Swami Sarasvati, the yoga expert and instructor who pioneered yoga on Australian television, has died.
Her son, Sanjay, posted a tribute on Facebook last week:
|I am writing to share the incredible legacy left by my mother, Swami Sarasvati, who passed away on Monday. While we mourn her loss, we are also filled with an immense gratitude for all that she achieved during her time with us.
A beloved Yogi, and one of the first to bring Yoga to Australia, she inspired and guided so many of us, and she will continue to live on through her students, her teachings, and the many lives she touched.
The positive seeds that my mother planted through her teachings have grown into a beautiful forest of strong and resilient Yoga trees, each one bearing the fruits of a healthy, balanced, and joyful life and are spreading their seeds too.
My mother had a unique talent for making Yoga simple and accessible to all. ‘So long as you can breathe, you can do Yoga.’ Further, her philosophy is that Yoga is not about the poses, but rather it is a way of life. Her teachings helped the lives of countless individuals, and we are forever grateful for the way she brought the transformative practice of Yoga into our lives.
While we will miss her deeply, we take comfort in the knowledge that her spirit will always be with us.
Coming to Australia in the late 1960s, and years before Australian television had embraced multicultural diversity, she made an appearance to demonstrate yoga on In Sydney Tonight in 1968.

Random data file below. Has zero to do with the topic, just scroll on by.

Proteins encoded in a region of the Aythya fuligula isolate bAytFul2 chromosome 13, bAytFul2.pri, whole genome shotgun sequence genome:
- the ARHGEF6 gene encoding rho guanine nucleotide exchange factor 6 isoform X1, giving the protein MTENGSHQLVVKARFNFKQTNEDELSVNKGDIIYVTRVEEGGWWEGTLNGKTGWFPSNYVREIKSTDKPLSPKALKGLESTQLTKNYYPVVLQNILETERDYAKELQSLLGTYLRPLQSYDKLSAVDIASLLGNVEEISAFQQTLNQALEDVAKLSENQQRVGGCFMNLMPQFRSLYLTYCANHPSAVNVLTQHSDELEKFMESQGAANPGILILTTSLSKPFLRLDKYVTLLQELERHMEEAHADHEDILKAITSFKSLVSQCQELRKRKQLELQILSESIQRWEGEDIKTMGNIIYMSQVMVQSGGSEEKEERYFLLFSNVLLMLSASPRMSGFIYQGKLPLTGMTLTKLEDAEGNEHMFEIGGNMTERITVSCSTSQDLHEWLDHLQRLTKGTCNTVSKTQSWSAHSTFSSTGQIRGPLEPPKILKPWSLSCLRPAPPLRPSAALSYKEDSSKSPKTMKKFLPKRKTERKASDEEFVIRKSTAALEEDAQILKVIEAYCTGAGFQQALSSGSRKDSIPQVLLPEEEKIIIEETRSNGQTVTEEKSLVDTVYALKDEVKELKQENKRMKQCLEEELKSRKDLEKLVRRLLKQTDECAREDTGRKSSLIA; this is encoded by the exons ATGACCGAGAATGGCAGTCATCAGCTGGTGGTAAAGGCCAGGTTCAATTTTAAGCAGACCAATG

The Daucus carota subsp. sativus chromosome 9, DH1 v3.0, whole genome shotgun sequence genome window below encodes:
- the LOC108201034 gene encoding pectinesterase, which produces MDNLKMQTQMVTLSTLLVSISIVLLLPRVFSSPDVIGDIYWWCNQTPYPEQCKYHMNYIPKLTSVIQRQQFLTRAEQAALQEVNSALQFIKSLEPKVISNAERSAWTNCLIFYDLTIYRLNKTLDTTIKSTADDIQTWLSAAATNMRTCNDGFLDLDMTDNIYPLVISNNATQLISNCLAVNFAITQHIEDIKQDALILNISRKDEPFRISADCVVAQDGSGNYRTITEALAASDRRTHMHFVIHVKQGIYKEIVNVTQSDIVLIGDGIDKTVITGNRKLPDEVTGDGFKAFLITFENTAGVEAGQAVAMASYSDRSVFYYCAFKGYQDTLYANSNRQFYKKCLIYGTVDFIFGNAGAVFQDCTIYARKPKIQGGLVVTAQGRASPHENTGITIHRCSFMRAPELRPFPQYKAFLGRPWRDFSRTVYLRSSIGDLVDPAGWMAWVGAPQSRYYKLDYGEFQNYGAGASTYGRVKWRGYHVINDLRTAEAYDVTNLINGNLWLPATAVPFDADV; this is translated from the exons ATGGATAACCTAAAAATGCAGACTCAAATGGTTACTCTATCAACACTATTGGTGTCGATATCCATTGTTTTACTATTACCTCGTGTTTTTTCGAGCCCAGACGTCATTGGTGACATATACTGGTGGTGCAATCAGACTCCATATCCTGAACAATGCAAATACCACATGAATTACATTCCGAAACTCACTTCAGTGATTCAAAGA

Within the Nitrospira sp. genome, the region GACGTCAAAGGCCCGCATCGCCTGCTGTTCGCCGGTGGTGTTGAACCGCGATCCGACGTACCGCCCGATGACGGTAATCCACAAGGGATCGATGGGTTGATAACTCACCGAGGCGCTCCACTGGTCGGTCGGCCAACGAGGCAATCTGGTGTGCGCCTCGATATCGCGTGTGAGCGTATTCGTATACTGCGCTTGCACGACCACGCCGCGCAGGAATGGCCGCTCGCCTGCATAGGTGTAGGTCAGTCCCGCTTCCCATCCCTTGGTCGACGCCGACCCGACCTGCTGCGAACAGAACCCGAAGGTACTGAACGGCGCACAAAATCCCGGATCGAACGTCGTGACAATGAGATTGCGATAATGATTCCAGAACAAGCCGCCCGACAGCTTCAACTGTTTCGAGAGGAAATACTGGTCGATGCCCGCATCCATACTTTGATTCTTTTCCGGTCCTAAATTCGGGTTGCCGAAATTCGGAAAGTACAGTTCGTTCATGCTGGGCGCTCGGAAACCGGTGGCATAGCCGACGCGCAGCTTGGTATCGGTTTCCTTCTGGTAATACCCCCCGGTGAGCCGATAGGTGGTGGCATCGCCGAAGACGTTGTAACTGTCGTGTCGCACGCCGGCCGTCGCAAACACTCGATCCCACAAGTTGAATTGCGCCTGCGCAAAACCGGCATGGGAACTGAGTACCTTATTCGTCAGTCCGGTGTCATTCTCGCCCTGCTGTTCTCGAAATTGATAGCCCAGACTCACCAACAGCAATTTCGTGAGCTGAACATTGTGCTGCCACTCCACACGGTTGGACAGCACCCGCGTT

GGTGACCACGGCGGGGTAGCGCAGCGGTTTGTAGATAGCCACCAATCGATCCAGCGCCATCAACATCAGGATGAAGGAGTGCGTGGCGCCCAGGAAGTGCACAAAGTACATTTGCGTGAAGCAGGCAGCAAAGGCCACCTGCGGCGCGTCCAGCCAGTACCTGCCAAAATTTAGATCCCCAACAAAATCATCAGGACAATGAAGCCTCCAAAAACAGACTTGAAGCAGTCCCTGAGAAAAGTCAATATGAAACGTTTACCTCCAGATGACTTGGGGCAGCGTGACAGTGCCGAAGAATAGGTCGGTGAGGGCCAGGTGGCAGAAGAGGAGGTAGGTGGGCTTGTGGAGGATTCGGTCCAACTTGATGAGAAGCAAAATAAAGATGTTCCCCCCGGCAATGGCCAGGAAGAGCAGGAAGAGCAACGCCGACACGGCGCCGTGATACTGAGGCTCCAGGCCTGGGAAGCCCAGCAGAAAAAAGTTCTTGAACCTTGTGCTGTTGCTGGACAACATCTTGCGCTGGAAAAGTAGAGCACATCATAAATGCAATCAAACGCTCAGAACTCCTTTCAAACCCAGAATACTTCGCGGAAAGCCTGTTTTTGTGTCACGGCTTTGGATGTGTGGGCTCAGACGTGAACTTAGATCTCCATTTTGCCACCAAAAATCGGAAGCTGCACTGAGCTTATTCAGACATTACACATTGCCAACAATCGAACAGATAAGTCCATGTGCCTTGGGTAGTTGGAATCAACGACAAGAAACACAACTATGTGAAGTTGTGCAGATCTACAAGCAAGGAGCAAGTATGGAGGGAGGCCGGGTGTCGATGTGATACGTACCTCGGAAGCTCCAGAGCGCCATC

From January 1969, her self-titled show began on Sydney’s TEN10 and later extended to other stations in the 0-10 Network. Swami Sarasvati continued through most of the 1970s before appearing on SBS nationally in the mid-1980s.
She established Swami’s Yoga Retreat in Kenthurst, north west of Sydney, in 1983 and which continues to operate today.
Source: Swami’s Yoga Retreat, TV Tonight. Sun-Herald, 26 January 1969. TV Week, 7 December 1968, 30 August 1969. TV Radio Guide, 9 October 1971.
RIP. When I was a child I used to watch her program and try out some of the poses. My mother had one or two of her books.
I am so thankful for the many cherished moments I had with Swami at her retreat – trying to follow her poses, enjoying her delicious curries at mealtime, walks through the bush, meditating on “her rock”. Her sense of humour was infectious – she would have changed many lives for the better. Truly an amazing woman.
My yoga teacher was taught by Swami Saraswati and my teacher’s classes are traditional and inspiring passing on the Swamis knowledge.
she was the queen of australian yoga RIP
Thats a shame. Used to watch it on ATV 0 in the 60s. I wondered even then who else was watching this exotic woman twisting herself into a pretzel.
I was thinking about Swami S, and this came up when I enquired if she was still active at the retreat. I did my initial training with her in the eighties and then with Satyananda Ashram.
She was a wonderful teacher. I remember Sanjay as a little boy, and her husband who worked the farm behind the scenes.
I still teach yoga. She is right, while you can still breathe, you can practice yoga.
Hari Aum tat sat.
Poornajyoti ( Kim Dove)